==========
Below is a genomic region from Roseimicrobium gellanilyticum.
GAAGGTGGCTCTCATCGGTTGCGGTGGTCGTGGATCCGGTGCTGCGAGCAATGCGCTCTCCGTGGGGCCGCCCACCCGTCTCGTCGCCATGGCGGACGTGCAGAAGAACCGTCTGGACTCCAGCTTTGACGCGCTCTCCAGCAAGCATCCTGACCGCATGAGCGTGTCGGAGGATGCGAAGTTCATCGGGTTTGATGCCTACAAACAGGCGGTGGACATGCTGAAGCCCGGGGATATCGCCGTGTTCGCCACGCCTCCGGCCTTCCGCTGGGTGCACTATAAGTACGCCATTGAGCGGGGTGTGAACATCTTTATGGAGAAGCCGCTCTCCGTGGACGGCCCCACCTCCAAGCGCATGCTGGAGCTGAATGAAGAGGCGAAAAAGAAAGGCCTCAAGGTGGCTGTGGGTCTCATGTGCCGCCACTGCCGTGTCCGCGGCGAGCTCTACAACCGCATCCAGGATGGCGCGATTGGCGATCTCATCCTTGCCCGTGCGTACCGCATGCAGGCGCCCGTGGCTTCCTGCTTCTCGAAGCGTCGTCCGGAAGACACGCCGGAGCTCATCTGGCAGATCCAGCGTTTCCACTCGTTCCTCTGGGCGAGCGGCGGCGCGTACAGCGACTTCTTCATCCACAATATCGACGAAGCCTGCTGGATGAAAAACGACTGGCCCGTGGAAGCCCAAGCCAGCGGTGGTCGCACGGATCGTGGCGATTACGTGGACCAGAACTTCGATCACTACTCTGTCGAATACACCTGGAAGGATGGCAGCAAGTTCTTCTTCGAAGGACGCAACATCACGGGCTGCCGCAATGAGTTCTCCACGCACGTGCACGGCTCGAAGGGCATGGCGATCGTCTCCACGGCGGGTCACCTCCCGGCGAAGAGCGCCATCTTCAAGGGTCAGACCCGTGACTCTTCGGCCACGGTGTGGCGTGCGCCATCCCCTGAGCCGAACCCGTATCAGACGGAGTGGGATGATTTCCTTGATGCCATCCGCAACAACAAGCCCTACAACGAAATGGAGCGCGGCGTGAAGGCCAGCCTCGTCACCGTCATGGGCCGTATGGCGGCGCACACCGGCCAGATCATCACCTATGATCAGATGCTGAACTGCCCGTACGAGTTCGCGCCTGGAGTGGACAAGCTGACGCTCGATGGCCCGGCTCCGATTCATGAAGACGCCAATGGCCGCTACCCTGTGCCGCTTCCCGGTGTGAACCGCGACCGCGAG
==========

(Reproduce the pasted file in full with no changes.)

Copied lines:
Below is a genomic region from Roseimicrobium gellanilyticum.
GAAGGTGGCTCTCATCGGTTGCGGTGGTCGTGGATCCGGTGCTGCGAGCAATGCGCTCTCCGTGGGGCCGCCCACCCGTCTCGTCGCCATGGCGGACGTGCAGAAGAACCGTCTGGACTCCAGCTTTGACGCGCTCTCCAGCAAGCATCCTGACCGCATGAGCGTGTCGGAGGATGCGAAGTTCATCGGGTTTGATGCCTACAAACAGGCGGTGGACATGCTGAAGCCCGGGGATATCGCCGTGTTCGCCACGCCTCCGGCCTTCCGCTGGGTGCACTATAAGTACGCCATTGAGCGGGGTGTGAACATCTTTATGGAGAAGCCGCTCTCCGTGGACGGCCCCACCTCCAAGCGCATGCTGGAGCTGAATGAAGAGGCGAAAAAGAAAGGCCTCAAGGTGGCTGTGGGTCTCATGTGCCGCCACTGCCGTGTCCGCGGCGAGCTCTACAACCGCATCCAGGATGGCGCGATTGGCGATCTCATCCTTGCCCGTGCGTACCGCATGCAGGCGCCCGTGGCTTCCTGCTTCTCGAAGCGTCGTCCGGAAGACACGCCGGAGCTCATCTGGCAGATCCAGCGTTTCCACTCGTTCCTCTGGGCGAGCGGCGGCGCGTACAGCGACTTCTTCATCCACAATATCGACGAAGCCTGCTGGATGAAAAACGACTGGCCCGTGGAAGCCCAAGCCAGCGGTGGTCGCACGGATCGTGGCGATTACGTGGACCAGAACTTCGATCACTACTCTGTCGAATACACCTGGAAGGATGGCAGCAAGTTCTTCTTCGAAGGACGCAACATCACGGGCTGCCGCAATGAGTTCTCCACGCACGTGCACGGCTCGAAGGGCATGGCGATCGTCTCCACGGCGGGTCACCTCCCGGCGAAGAGCGCCATCTTCAAGGGTCAGACCCGTGACTCTTCGGCCACGGTGTGGCGTGCGCCATCCCCTGAGCCGAACCCGTATCAGACGGAGTGGGATGATTTCCTTGATGCCATCCGCAACAACAAGCCCTACAACGAAATGGAGCGCGGCGTGAAGGCCAGCCTCGTCACCGTCATGGGCCGTATGGCGGCGCACACCGGCCAGATCATCACCTATGATCAGATGCTGAACTGCCCGTACGAGTTCGCGCCTGGAGTGGACAAGCTGACGCTCGATGGCCCGGCTCCGATTCATGAAGACGCCAATGGCCGCTACCCTGTGCCGCTTCCCGGTGTGAACCGCGACCGCGAG